I don't think that we had any kind of stability issues. Most of the time, if I remember correctly, we worked with Oracle Linux when it was a part of the private cloud. By private cloud, I mean it was in VM. Being in VM with limited resources, sometimes the software packages would crash, but I don't recall the operating system ever crashing. The issues we experienced were due to the software and filter packages, not the operating system.

How are customer service and technical support?

Oracle tech support is pretty well organized. They have a long history of offering support for their Oracle packages. It doesn't matter if it's an Oracle database, an Oracle operating system; they give support 24/7, covering every time zone. They have multiple experts available for every issue you could experience. They can always be reached no matter what. They are very well organized with their support.

How was the initial setup?

Oracle Linux is very easy to set up.

Oracle Linux is very much compatible with other platforms. Installing VMs is very easy. If you are installing on a hard metal server, it's still very easy. I installed Oracle Linux myself, I didn't have major challenges with it.

What's my experience with pricing, setup cost, and licensing?

Nowadays, Oracle is very open toward price negotiation; they negotiate well with their clients. 

What other advice do I have?

If you're interested in Oracle Linux, make sure you know the infrastructure of where it's going inside and out. You have to have a clear idea of where exactly your organization is heading in the future, whether private cloud or public cloud. These decisions are not made in seconds, minutes, or even days or weeks. But you have to have a clear idea. For example, if a company wants to use Oracle Linux and they think after two or three years they might be in a hybrid cloud, or maybe a public cloud, they had to make sure they aren't too dependent on the operating system. Whatever software packages they are using should be very compatible with the existing infrastructure like a hybrid or a public cloud.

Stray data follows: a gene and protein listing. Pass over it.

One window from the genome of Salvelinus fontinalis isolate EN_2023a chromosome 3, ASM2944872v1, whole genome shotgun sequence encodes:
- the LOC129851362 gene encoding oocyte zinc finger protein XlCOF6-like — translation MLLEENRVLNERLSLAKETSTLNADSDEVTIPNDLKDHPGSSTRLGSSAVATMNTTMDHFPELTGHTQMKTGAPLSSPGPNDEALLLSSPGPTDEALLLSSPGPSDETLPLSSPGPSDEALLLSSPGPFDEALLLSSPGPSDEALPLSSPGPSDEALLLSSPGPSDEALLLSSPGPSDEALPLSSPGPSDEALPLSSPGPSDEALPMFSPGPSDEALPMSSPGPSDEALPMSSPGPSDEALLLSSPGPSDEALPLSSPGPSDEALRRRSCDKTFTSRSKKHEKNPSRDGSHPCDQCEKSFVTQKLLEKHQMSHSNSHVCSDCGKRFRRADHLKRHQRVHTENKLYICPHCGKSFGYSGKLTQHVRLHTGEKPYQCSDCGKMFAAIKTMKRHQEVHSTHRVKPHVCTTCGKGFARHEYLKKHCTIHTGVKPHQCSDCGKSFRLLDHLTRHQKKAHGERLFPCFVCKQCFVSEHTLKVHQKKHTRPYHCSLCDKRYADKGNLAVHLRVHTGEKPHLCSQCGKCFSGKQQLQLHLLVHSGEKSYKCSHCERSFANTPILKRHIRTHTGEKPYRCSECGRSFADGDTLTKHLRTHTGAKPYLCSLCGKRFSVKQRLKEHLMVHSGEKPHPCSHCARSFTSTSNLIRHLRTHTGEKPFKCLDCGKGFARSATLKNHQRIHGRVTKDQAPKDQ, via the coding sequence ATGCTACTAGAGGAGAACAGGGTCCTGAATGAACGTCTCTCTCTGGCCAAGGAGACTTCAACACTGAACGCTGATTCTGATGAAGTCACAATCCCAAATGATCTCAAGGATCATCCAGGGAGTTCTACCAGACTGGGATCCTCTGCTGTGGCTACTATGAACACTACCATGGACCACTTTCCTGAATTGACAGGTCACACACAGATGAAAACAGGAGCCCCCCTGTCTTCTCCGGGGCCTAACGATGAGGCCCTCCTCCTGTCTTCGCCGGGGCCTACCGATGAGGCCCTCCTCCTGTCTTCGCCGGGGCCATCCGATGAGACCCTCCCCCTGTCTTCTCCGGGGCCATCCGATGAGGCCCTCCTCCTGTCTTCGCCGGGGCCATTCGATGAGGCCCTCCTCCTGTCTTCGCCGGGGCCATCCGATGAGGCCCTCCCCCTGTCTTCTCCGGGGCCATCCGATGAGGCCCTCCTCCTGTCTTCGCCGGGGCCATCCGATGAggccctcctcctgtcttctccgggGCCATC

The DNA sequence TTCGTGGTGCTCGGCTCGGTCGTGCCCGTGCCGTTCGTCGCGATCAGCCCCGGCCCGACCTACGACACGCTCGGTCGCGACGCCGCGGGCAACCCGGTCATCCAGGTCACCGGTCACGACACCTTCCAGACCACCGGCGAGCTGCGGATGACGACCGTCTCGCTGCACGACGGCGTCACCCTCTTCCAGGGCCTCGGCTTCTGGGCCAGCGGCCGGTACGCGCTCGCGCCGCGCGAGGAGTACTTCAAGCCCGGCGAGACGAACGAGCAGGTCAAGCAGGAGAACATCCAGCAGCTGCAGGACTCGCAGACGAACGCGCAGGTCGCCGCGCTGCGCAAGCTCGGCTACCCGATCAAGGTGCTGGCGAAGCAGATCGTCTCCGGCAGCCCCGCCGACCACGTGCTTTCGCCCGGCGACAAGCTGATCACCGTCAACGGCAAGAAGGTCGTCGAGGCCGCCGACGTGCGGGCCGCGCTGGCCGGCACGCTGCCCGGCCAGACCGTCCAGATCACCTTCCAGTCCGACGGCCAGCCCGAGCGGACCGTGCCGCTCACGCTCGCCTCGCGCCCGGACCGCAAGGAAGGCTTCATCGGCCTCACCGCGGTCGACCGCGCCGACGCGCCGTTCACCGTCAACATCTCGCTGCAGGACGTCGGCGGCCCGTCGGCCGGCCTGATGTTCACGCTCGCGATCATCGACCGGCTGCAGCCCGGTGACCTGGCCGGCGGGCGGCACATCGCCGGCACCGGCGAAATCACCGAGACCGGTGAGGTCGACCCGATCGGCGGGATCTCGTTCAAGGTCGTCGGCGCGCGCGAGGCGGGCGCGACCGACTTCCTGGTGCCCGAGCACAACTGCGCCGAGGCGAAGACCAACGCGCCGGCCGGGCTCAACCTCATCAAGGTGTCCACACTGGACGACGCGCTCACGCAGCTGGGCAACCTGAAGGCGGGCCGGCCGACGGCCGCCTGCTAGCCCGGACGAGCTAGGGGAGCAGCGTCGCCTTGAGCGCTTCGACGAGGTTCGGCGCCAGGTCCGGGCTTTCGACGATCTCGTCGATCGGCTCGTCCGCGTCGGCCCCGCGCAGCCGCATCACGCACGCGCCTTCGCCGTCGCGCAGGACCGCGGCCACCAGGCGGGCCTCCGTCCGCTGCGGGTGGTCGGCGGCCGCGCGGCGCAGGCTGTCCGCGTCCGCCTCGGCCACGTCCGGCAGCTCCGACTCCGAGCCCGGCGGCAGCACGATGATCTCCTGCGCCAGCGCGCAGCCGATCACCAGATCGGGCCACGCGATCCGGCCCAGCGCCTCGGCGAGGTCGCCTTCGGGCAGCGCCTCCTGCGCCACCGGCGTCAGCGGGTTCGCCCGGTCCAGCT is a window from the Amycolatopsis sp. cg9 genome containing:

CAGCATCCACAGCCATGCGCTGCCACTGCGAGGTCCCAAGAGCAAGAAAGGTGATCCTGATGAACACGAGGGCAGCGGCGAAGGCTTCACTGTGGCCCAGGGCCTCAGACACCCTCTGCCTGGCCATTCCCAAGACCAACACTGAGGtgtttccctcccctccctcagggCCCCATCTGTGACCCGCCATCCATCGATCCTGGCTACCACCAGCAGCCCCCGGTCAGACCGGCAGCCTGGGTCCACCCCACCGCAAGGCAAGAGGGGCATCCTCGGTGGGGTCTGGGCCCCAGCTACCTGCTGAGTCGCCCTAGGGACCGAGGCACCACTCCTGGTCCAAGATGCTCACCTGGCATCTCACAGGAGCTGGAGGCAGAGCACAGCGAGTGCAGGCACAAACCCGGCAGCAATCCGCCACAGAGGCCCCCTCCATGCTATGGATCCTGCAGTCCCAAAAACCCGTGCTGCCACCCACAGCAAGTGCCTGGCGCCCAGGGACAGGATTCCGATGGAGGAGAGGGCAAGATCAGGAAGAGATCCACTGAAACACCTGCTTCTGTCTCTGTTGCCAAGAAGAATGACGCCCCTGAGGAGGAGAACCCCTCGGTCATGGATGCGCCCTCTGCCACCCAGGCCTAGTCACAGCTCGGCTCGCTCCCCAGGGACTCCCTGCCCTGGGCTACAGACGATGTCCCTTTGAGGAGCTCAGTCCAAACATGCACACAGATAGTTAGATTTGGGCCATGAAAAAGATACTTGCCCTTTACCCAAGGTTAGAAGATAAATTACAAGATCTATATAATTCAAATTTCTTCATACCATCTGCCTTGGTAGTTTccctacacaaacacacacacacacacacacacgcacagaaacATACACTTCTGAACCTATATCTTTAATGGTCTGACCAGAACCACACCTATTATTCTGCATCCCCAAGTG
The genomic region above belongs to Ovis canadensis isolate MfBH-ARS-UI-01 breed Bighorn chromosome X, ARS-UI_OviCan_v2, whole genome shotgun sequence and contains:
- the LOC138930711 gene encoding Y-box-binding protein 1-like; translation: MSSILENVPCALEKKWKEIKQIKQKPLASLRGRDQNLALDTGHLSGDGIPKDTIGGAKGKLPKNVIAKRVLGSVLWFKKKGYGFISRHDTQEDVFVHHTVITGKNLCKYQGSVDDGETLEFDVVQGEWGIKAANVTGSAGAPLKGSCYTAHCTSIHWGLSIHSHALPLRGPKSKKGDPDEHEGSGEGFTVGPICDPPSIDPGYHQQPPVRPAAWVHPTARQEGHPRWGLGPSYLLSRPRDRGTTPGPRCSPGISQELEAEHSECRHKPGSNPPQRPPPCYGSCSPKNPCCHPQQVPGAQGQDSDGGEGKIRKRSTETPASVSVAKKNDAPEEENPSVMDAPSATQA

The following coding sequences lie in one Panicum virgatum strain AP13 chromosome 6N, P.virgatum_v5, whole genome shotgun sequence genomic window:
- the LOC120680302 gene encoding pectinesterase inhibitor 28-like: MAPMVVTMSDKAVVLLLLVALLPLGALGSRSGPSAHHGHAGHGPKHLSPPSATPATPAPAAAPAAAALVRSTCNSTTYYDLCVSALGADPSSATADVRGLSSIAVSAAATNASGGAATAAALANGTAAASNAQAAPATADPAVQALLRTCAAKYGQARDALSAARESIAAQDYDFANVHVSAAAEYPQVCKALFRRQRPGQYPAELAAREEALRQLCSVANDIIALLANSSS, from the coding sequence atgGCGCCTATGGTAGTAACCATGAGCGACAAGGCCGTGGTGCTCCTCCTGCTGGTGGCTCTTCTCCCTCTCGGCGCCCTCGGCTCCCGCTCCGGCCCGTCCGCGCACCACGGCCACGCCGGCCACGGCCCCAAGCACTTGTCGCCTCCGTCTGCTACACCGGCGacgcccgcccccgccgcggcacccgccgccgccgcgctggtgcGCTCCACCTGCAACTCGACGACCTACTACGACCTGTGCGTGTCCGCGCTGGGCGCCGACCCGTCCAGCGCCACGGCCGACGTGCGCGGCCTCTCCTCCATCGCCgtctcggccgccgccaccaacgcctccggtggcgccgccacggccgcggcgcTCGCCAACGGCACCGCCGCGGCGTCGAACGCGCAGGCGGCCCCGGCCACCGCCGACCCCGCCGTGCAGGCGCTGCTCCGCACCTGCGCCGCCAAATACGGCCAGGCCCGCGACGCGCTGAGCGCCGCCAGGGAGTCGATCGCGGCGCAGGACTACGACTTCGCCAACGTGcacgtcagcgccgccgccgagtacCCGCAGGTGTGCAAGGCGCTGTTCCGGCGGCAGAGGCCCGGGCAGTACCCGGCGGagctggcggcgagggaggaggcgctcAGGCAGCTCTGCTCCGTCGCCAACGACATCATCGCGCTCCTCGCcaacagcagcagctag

Picture two containers that are very much independent: you can implement Containerization in Oracle Linux and the same containers can and will work well in both a private cloud or a public cloud infrastructure.

On a scale from one to ten, I would give Oracle Linux a rating of eight.

Because nothing is perfect, I wouldn't give any operating system or any other software packages a rating of 10. They have bugs sometimes. For some extra points, they should keep aligned with the ope-source community. Oracle is very loyal to their own customers. If a client is experiencing an issue, they will work with them until it is fully resolved. But what about the open-source community? I think they should also pay more attention to the open-source community. 

Disclosure: I am a real user, and this review is based on my own experience and opinions.
Learn what your peers think about Oracle Linux. Get advice and tips from experienced pros sharing their opinions. Updated: October 2021.
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Rusi Popov
Senior Software Engineer at a financial services firm with 1,001-5,000 employees
Real User
Top 10
Core functionality is good, stable and can install in an hour

Pros and Cons

  • "Once installed, the product is good, I like it. The core of the software is really good."
  • "The installation documentation needs to be improved"

What is our primary use case?

I am using the solution for a project that I am trying to migrate it to the cloud. My experience with the cloud is at the beginners level. I haven't tested the solution very much yet but according to the published documentation, opinions etc., I see that Oracle Linux is the closest to my needs for future migration to the cloud.

What is most valuable?

Once installed, the product is good, I like it. The core of the software is really good.

What needs improvement?

The installation documentation needs to be improved, especially the current installation guide. For example it states that it is needed to format and to store the installation ISO on a DVD, but this is not possible to do in 8.0+ versions, as the ISO files are 7-9GB - greater than 4GB and the regular DVDs do not support it. The actual 8.3 version ISO cannot be put on USB either, as a file  as the setup requires the 9GB ISO also as a file, but this imposes the use of exFAT instead of FAT32, which is not supported by the system boot. Therefore I installed 8.1 from USB, which went just fine and upgraded to 8.3 afterwards with YUM.